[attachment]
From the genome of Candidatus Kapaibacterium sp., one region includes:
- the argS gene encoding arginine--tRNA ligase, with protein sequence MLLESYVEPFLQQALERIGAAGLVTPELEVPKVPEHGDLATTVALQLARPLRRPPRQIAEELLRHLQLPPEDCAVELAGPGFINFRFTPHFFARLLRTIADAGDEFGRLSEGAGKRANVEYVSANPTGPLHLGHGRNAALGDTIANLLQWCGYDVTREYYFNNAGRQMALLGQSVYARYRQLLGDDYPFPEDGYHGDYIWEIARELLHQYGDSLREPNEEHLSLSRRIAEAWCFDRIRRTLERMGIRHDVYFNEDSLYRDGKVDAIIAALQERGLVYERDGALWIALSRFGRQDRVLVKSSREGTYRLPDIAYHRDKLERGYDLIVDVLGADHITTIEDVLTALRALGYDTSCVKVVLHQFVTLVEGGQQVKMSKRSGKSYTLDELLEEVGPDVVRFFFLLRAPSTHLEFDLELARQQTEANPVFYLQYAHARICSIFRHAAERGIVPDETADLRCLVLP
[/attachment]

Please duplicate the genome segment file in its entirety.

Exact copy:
From the genome of Candidatus Kapaibacterium sp., one region includes:
- the argS gene encoding arginine--tRNA ligase, with protein sequence MLLESYVEPFLQQALERIGAAGLVTPELEVPKVPEHGDLATTVALQLARPLRRPPRQIAEELLRHLQLPPEDCAVELAGPGFINFRFTPHFFARLLRTIADAGDEFGRLSEGAGKRANVEYVSANPTGPLHLGHGRNAALGDTIANLLQWCGYDVTREYYFNNAGRQMALLGQSVYARYRQLLGDDYPFPEDGYHGDYIWEIARELLHQYGDSLREPNEEHLSLSRRIAEAWCFDRIRRTLERMGIRHDVYFNEDSLYRDGKVDAIIAALQERGLVYERDGALWIALSRFGRQDRVLVKSSREGTYRLPDIAYHRDKLERGYDLIVDVLGADHITTIEDVLTALRALGYDTSCVKVVLHQFVTLVEGGQQVKMSKRSGKSYTLDELLEEVGPDVVRFFFLLRAPSTHLEFDLELARQQTEANPVFYLQYAHARICSIFRHAAERGIVPDETADLRCLVLP